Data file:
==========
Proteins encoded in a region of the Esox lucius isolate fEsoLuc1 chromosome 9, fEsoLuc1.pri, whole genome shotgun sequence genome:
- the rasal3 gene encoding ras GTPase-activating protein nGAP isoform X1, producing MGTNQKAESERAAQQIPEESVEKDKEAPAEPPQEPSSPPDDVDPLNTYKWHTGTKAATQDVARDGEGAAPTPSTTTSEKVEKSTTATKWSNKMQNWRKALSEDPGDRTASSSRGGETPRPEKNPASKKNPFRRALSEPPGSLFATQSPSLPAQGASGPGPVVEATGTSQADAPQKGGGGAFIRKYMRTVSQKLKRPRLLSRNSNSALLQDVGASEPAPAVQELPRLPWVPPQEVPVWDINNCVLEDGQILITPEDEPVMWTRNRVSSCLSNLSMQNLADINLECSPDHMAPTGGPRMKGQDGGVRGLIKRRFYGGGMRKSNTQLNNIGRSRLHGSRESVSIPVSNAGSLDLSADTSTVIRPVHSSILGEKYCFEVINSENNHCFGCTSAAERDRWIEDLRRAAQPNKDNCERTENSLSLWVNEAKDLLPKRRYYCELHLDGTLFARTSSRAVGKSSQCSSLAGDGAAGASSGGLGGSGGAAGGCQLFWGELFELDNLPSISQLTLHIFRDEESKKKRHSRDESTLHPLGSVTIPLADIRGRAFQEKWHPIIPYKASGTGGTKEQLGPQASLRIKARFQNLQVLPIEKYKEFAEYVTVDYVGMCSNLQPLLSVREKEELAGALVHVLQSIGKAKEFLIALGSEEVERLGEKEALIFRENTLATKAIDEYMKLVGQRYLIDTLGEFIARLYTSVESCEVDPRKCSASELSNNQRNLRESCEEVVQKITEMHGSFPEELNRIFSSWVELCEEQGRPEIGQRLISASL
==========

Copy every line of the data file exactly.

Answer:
Proteins encoded in a region of the Esox lucius isolate fEsoLuc1 chromosome 9, fEsoLuc1.pri, whole genome shotgun sequence genome:
- the rasal3 gene encoding ras GTPase-activating protein nGAP isoform X1, producing MGTNQKAESERAAQQIPEESVEKDKEAPAEPPQEPSSPPDDVDPLNTYKWHTGTKAATQDVARDGEGAAPTPSTTTSEKVEKSTTATKWSNKMQNWRKALSEDPGDRTASSSRGGETPRPEKNPASKKNPFRRALSEPPGSLFATQSPSLPAQGASGPGPVVEATGTSQADAPQKGGGGAFIRKYMRTVSQKLKRPRLLSRNSNSALLQDVGASEPAPAVQELPRLPWVPPQEVPVWDINNCVLEDGQILITPEDEPVMWTRNRVSSCLSNLSMQNLADINLECSPDHMAPTGGPRMKGQDGGVRGLIKRRFYGGGMRKSNTQLNNIGRSRLHGSRESVSIPVSNAGSLDLSADTSTVIRPVHSSILGEKYCFEVINSENNHCFGCTSAAERDRWIEDLRRAAQPNKDNCERTENSLSLWVNEAKDLLPKRRYYCELHLDGTLFARTSSRAVGKSSQCSSLAGDGAAGASSGGLGGSGGAAGGCQLFWGELFELDNLPSISQLTLHIFRDEESKKKRHSRDESTLHPLGSVTIPLADIRGRAFQEKWHPIIPYKASGTGGTKEQLGPQASLRIKARFQNLQVLPIEKYKEFAEYVTVDYVGMCSNLQPLLSVREKEELAGALVHVLQSIGKAKEFLIALGSEEVERLGEKEALIFRENTLATKAIDEYMKLVGQRYLIDTLGEFIARLYTSVESCEVDPRKCSASELSNNQRNLRESCEEVVQKITEMHGSFPEELNRIFSSWVELCEEQGRPEIGQRLISASL